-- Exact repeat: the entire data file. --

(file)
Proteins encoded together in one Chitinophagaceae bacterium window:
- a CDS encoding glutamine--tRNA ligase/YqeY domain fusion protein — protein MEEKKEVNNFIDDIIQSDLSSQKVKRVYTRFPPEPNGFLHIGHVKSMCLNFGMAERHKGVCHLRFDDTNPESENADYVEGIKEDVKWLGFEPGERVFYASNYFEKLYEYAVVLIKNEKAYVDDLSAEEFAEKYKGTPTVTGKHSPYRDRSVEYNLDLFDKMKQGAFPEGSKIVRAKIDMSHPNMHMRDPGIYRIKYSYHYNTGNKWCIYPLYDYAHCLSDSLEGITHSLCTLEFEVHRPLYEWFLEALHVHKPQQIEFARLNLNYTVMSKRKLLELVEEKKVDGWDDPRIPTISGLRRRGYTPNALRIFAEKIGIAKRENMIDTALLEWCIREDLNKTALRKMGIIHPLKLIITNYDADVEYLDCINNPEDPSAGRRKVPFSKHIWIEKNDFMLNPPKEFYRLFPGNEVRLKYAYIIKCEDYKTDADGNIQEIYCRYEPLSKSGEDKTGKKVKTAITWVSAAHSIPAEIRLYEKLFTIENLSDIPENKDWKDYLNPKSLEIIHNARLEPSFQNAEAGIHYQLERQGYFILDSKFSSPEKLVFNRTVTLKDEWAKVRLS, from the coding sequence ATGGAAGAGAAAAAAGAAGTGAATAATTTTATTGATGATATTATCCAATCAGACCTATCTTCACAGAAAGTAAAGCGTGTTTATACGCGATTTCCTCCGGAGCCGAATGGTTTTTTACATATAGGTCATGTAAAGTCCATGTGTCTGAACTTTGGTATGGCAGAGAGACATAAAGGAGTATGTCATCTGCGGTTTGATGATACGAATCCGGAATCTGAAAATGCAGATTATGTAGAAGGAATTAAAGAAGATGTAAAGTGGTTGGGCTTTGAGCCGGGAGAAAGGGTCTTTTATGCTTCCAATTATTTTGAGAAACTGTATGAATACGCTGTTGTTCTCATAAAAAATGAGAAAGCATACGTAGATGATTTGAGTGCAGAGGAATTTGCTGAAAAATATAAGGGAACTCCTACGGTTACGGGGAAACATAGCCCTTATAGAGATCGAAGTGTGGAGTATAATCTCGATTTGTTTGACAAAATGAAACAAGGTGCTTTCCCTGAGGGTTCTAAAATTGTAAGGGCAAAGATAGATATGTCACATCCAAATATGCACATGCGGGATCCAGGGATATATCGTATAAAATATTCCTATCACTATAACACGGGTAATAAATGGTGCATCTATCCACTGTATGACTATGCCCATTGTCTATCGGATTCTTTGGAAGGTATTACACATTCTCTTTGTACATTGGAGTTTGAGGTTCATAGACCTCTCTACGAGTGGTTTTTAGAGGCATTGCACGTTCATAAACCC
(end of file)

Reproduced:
Proteins encoded together in one Chitinophagaceae bacterium window:
- a CDS encoding glutamine--tRNA ligase/YqeY domain fusion protein — protein MEEKKEVNNFIDDIIQSDLSSQKVKRVYTRFPPEPNGFLHIGHVKSMCLNFGMAERHKGVCHLRFDDTNPESENADYVEGIKEDVKWLGFEPGERVFYASNYFEKLYEYAVVLIKNEKAYVDDLSAEEFAEKYKGTPTVTGKHSPYRDRSVEYNLDLFDKMKQGAFPEGSKIVRAKIDMSHPNMHMRDPGIYRIKYSYHYNTGNKWCIYPLYDYAHCLSDSLEGITHSLCTLEFEVHRPLYEWFLEALHVHKPQQIEFARLNLNYTVMSKRKLLELVEEKKVDGWDDPRIPTISGLRRRGYTPNALRIFAEKIGIAKRENMIDTALLEWCIREDLNKTALRKMGIIHPLKLIITNYDADVEYLDCINNPEDPSAGRRKVPFSKHIWIEKNDFMLNPPKEFYRLFPGNEVRLKYAYIIKCEDYKTDADGNIQEIYCRYEPLSKSGEDKTGKKVKTAITWVSAAHSIPAEIRLYEKLFTIENLSDIPENKDWKDYLNPKSLEIIHNARLEPSFQNAEAGIHYQLERQGYFILDSKFSSPEKLVFNRTVTLKDEWAKVRLS, from the coding sequence ATGGAAGAGAAAAAAGAAGTGAATAATTTTATTGATGATATTATCCAATCAGACCTATCTTCACAGAAAGTAAAGCGTGTTTATACGCGATTTCCTCCGGAGCCGAATGGTTTTTTACATATAGGTCATGTAAAGTCCATGTGTCTGAACTTTGGTATGGCAGAGAGACATAAAGGAGTATGTCATCTGCGGTTTGATGATACGAATCCGGAATCTGAAAATGCAGATTATGTAGAAGGAATTAAAGAAGATGTAAAGTGGTTGGGCTTTGAGCCGGGAGAAAGGGTCTTTTATGCTTCCAATTATTTTGAGAAACTGTATGAATACGCTGTTGTTCTCATAAAAAATGAGAAAGCATACGTAGATGATTTGAGTGCAGAGGAATTTGCTGAAAAATATAAGGGAACTCCTACGGTTACGGGGAAACATAGCCCTTATAGAGATCGAAGTGTGGAGTATAATCTCGATTTGTTTGACAAAATGAAACAAGGTGCTTTCCCTGAGGGTTCTAAAATTGTAAGGGCAAAGATAGATATGTCACATCCAAATATGCACATGCGGGATCCAGGGATATATCGTATAAAATATTCCTATCACTATAACACGGGTAATAAATGGTGCATCTATCCACTGTATGACTATGCCCATTGTCTATCGGATTCTTTGGAAGGTATTACACATTCTCTTTGTACATTGGAGTTTGAGGTTCATAGACCTCTCTACGAGTGGTTTTTAGAGGCATTGCACGTTCATAAACCC